Francis Alexander James FitzGeraldwas born in Dublin, Ireland in 1870. He was the eldest son of a prominent Dublin physician. He received his early education in Ireland and England and graduated from Trinity College, Dublin University in 1892 (B.A.). He was that year's Moderator and Medalist in Experimental Physics. He came to the United States in 1893 to attend the Massachusetts Institute of Technology graduating in 1895 (B.S. Electrical).
Shortly after graduating from M.I.T., he went to Niagara Falls with the newly formed Carborundum Company and was put in charge of chemical control of the new product. He is credited with much of the early success of the Company. In 1900, he became research chemist with the Acheson Graphite Company which was founded that year. He contributed much to the development of the Company and its products. His private notes tell of the difficulties the pioneer electric furnace men encountered every day of there lives. In 1903, he became a Consulting Engineer under the name FitzGerald and Bennie and later The FitzGerald Laboratories. He retained a keen interest in both silicon carbide and artificial graphite from its infancy until his death in 1929.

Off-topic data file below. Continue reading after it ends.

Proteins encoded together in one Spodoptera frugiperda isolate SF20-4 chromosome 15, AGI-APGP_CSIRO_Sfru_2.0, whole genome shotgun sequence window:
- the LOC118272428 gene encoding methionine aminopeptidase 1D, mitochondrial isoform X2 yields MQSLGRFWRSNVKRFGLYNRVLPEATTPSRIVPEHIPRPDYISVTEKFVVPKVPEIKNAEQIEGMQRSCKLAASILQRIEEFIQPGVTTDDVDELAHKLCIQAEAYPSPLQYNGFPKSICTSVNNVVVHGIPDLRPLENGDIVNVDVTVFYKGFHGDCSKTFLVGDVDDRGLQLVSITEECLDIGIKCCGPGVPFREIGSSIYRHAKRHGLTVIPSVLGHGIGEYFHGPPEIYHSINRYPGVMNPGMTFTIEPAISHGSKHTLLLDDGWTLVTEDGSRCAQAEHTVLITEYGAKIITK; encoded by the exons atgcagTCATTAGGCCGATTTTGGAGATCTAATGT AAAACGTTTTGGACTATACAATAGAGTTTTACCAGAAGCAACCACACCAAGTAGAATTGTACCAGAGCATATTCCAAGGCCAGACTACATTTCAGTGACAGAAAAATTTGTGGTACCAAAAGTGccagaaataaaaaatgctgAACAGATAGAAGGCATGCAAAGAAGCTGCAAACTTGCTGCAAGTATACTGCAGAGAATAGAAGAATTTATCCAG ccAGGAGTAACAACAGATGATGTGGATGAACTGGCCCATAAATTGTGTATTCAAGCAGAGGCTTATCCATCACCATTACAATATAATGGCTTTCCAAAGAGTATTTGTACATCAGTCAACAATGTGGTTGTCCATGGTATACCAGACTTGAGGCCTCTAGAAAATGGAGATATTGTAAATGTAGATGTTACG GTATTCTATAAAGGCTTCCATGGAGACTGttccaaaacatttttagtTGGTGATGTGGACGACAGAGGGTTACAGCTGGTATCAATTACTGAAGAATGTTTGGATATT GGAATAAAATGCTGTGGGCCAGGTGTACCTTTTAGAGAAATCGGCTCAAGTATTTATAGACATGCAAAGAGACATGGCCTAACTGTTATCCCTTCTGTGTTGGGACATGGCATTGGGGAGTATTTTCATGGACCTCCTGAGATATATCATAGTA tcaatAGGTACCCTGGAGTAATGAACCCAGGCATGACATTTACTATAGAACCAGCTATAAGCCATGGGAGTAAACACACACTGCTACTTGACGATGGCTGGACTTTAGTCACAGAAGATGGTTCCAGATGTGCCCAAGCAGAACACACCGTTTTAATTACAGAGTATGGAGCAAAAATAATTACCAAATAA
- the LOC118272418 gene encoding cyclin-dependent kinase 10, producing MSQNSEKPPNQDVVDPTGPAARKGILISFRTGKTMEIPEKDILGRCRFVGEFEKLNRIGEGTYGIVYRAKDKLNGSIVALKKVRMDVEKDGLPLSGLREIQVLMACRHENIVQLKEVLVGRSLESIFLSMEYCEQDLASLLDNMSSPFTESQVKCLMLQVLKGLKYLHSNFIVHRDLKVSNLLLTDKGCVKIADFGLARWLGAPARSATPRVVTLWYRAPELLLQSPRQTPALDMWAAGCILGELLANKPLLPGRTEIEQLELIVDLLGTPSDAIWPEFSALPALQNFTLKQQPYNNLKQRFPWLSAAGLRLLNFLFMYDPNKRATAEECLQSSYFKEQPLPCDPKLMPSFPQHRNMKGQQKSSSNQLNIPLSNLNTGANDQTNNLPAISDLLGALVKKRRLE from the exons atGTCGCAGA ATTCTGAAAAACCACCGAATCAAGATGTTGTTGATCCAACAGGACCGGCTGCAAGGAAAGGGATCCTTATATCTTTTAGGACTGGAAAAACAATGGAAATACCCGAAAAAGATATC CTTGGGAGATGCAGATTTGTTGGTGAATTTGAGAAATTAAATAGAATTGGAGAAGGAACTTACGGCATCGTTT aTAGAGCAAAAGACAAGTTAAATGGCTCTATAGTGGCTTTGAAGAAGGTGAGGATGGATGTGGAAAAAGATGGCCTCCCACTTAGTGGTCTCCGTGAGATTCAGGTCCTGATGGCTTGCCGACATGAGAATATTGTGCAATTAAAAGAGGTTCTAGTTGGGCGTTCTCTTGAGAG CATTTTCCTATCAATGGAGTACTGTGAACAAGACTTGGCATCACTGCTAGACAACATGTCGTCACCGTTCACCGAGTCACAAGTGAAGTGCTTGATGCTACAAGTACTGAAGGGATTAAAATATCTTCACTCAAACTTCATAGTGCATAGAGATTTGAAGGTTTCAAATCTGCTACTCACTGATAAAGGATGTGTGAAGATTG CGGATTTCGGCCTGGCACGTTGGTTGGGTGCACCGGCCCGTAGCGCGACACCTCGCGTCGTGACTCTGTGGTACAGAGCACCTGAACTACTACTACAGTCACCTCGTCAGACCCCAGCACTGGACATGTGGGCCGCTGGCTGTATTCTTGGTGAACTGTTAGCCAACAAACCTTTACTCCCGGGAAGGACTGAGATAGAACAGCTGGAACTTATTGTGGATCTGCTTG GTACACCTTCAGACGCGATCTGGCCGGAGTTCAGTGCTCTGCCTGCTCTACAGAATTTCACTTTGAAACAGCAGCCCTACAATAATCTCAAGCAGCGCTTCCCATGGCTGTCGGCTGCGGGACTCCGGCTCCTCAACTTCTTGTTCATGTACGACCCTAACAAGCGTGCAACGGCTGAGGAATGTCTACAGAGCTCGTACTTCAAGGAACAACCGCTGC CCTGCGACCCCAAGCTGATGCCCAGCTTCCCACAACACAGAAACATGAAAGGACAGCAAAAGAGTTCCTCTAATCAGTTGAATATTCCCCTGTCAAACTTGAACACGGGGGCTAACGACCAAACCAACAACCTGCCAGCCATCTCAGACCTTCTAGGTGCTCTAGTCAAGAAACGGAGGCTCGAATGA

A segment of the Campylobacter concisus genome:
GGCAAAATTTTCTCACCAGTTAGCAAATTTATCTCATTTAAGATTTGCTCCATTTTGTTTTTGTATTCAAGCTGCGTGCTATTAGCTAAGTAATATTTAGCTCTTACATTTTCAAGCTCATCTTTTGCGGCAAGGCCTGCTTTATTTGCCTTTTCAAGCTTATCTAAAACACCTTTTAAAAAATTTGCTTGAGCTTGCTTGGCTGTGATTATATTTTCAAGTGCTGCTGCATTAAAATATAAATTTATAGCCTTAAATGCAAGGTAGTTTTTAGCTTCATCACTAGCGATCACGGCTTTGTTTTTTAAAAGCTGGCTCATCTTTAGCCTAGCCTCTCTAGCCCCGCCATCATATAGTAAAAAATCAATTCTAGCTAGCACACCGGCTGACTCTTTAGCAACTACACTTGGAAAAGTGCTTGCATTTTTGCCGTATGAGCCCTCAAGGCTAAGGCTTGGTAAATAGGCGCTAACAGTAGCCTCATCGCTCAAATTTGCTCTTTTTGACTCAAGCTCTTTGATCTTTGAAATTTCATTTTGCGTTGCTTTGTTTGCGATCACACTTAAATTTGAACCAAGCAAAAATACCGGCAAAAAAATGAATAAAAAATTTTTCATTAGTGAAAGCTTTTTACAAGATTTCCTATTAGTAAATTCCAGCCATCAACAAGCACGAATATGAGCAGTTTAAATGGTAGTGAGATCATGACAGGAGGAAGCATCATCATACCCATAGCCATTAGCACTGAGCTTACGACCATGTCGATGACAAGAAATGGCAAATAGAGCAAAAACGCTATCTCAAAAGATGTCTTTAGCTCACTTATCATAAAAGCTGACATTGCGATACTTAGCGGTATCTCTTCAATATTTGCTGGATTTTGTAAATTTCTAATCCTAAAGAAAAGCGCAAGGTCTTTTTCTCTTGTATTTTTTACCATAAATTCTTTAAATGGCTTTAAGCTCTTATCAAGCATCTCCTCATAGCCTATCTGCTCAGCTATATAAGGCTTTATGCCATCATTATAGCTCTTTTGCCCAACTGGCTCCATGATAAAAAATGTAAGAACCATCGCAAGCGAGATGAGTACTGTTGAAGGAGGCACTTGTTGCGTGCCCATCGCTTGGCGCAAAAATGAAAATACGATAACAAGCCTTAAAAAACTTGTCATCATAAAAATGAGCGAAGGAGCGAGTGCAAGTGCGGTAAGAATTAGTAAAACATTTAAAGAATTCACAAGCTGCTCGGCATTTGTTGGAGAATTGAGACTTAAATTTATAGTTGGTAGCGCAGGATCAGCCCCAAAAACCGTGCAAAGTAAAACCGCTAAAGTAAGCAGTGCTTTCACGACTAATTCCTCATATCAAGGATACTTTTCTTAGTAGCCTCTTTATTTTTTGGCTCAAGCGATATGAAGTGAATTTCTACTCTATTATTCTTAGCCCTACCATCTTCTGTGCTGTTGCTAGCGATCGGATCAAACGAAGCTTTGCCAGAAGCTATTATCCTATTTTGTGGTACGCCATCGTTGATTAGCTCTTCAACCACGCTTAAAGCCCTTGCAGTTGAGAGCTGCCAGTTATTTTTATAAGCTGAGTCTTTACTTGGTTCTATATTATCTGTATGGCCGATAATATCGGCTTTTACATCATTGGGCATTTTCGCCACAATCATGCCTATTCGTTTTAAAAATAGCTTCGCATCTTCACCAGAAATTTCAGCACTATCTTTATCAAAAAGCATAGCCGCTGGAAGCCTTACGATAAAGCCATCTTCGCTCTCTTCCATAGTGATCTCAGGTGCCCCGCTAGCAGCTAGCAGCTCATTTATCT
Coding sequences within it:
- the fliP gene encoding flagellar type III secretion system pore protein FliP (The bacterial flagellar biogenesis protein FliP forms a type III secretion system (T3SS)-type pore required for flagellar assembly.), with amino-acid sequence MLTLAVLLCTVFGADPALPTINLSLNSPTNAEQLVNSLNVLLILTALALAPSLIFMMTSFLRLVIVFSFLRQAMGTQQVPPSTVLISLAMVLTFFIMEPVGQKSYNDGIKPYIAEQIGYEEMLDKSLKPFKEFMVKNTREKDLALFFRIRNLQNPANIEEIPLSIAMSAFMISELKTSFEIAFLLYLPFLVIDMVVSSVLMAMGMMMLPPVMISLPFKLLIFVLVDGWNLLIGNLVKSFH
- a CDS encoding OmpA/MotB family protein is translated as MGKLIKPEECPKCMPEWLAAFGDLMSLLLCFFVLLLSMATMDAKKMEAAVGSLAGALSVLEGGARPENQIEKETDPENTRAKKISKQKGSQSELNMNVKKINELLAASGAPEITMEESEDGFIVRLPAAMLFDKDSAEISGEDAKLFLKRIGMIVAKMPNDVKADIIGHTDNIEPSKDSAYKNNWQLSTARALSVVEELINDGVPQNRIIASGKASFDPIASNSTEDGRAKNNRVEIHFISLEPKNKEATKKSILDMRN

His technical and scientific interests covered a wide field from his early training for the medical profession to novel electric furnaces and electrothermic processes. He was an ardent student of history, literature, music, and nature.
He was a charter member of the American Electrochemical Society and published many papers in its meeting Transactions. He served the Society as President in the year 1916-1917 and was Chairman of the Publication Committee during the last eight years his life. He died of pneumonia on October 26, 1929.